A third of UK businesses fail to test fire alarms as required by law

UK COMPANIES are putting the safety of employees and customers at risk by not testing their fire safety systems to meet legal requirements. According to a detailed survey by fire safety specialist JLA, 20% of companies only test their fire alarm systems once a year, while 40% have not trained all of their staff on the common causes of false fire alarms in the workplace.

As employees and customers return to workplaces and retail stores after the pandemic, the JLA study highlights that many companies are ill-equipped to deal with the growing risk of fires at their sites, which which in turn poses huge safety risks to their employees and customers.

the nationally representative survey of 250 business leaders revealed that more than a third of companies (38% of respondents, in fact) do not have proper fire risk assessments in place. More than 80% do not include details of fire alarm regulations and the risks they present in their company manuals.

Worse still, nearly 40% of companies surveyed have not trained all of their staff on the common causes of false alarms and how to mitigate the risk of them occurring in the workplace. This is particularly prevalent in restaurants, bars and cafes, where the figure rises to 75%. If companies do not train their staff in fire prevention techniques and best practices, the associated risks could be enormous.

In particular, damaged reputation, loss of revenue and decreased business efficiency are all potential consequences if businesses and employees are not prepared to deal with the impact of a false fire alarm. .

Prepare for risks

Conducted as part of the company’s “False Fire Alarms” campaign, JLA’s research reveals a huge lack of corporate preparedness to mitigate the risks associated with false fire alarms.

To best prepare for these risks, companies must:

*ensure effective and regular maintenance of all fire alarm equipment

* provide training to employees on how to prevent false alarms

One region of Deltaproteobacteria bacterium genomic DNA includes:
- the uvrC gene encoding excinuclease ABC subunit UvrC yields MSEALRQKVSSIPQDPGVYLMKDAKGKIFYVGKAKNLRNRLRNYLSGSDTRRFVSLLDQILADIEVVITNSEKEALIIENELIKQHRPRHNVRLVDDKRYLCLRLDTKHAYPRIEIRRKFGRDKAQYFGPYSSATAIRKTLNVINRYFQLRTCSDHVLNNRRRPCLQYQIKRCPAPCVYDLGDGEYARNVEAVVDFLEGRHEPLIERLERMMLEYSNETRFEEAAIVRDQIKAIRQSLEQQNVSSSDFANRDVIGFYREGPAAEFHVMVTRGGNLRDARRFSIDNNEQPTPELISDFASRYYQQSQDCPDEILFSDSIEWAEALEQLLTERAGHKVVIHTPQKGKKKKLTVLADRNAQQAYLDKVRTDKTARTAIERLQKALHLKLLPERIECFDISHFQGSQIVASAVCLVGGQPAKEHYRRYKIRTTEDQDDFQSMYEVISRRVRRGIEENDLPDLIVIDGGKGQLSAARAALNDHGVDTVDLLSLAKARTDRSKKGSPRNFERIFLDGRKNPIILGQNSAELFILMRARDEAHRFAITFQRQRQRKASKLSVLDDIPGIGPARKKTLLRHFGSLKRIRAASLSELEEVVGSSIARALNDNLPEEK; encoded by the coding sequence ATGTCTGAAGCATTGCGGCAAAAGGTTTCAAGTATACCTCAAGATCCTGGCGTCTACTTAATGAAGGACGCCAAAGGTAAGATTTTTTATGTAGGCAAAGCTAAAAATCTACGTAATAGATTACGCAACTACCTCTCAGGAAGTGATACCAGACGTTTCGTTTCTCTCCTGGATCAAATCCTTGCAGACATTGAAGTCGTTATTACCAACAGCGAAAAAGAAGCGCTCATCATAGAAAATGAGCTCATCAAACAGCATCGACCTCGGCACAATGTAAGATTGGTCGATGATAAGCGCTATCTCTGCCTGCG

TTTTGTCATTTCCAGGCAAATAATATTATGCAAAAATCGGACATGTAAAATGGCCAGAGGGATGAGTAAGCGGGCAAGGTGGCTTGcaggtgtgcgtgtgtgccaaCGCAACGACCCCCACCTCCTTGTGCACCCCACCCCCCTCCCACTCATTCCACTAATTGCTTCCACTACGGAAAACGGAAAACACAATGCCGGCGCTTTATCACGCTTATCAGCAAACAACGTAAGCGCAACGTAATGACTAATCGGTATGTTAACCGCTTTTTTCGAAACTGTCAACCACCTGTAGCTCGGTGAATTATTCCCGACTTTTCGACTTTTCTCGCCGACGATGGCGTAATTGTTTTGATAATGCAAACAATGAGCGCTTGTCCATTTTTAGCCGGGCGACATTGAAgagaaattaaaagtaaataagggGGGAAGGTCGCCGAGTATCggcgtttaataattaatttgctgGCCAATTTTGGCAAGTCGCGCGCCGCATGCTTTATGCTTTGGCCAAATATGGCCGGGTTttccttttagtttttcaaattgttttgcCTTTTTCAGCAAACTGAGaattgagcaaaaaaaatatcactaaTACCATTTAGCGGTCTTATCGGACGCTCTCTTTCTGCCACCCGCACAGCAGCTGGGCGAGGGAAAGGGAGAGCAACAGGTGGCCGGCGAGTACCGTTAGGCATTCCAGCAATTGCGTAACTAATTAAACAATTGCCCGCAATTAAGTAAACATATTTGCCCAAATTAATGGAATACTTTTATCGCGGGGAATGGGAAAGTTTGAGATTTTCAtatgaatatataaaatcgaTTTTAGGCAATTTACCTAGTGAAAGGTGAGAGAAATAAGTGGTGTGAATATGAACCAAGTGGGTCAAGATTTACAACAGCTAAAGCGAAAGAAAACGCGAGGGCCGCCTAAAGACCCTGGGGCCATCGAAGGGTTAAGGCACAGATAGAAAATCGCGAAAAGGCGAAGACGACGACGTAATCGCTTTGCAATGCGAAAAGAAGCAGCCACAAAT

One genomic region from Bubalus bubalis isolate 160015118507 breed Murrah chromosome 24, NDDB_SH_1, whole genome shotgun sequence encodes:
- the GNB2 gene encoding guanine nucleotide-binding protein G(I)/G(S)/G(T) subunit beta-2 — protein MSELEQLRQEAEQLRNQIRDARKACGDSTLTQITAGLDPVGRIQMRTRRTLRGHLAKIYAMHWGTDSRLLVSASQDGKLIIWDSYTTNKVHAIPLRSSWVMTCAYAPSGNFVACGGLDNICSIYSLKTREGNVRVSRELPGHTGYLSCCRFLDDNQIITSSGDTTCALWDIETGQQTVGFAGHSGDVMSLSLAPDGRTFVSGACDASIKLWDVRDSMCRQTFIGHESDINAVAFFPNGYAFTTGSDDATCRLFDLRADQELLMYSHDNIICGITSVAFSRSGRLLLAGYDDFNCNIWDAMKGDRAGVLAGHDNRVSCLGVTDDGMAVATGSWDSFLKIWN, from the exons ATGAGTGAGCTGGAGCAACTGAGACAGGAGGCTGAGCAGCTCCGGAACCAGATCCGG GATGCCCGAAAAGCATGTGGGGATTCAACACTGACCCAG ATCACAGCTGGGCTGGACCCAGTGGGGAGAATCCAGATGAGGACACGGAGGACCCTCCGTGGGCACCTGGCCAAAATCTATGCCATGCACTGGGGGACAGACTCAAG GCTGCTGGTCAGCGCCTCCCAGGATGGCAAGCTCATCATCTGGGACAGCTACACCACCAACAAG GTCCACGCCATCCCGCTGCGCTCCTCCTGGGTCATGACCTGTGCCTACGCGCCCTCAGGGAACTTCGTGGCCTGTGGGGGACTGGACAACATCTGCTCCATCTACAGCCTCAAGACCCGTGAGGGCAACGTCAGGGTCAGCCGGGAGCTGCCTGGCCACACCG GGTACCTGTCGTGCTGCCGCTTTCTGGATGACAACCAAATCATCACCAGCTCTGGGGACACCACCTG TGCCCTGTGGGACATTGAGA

*ensure employees know how to respond to a false fire alarm to minimize disruption to the business

Commenting on the research, Peter Martin (Director of Operations for Fire and Safety at JLA) told Fire Safety Matters: “Events of the past year have understandably caused companies to turn to more ‘critical’ decisions for life. ‘business”. However, with the potential for 18 months of complacency on fire safety, the risks posed to businesses now, as staff and customers slowly begin to return to sites, could be much worse than expected.

Martin continued: “Our survey revealed disturbing statistics about companies that are not maintaining their fire safety equipment and providing vital fire safety training to their staff. This suggests that, if a fire were to occur, many organizations could put their customers and, indeed, their employees at extreme risk.

Further, Martin asserted: “At a time when UK businesses need the continued loyalty of their customers and staff, prioritizing safety and reducing the risk of false fire alarms should be a priority for every organisation. . Ensuring that fire alarms are frequently tested and maintained is absolutely essential. Failure to do so could not only endanger the lives of employees and customers, but could also expose the company to extreme fines and a tarnished reputation.

*For more information on JLA’s research results, visit https://jla.com/blog/fire-safety/a-third-of-uk-businesses-are-failing-to-test-their-fire-alarms-as-often-as-legally-required/

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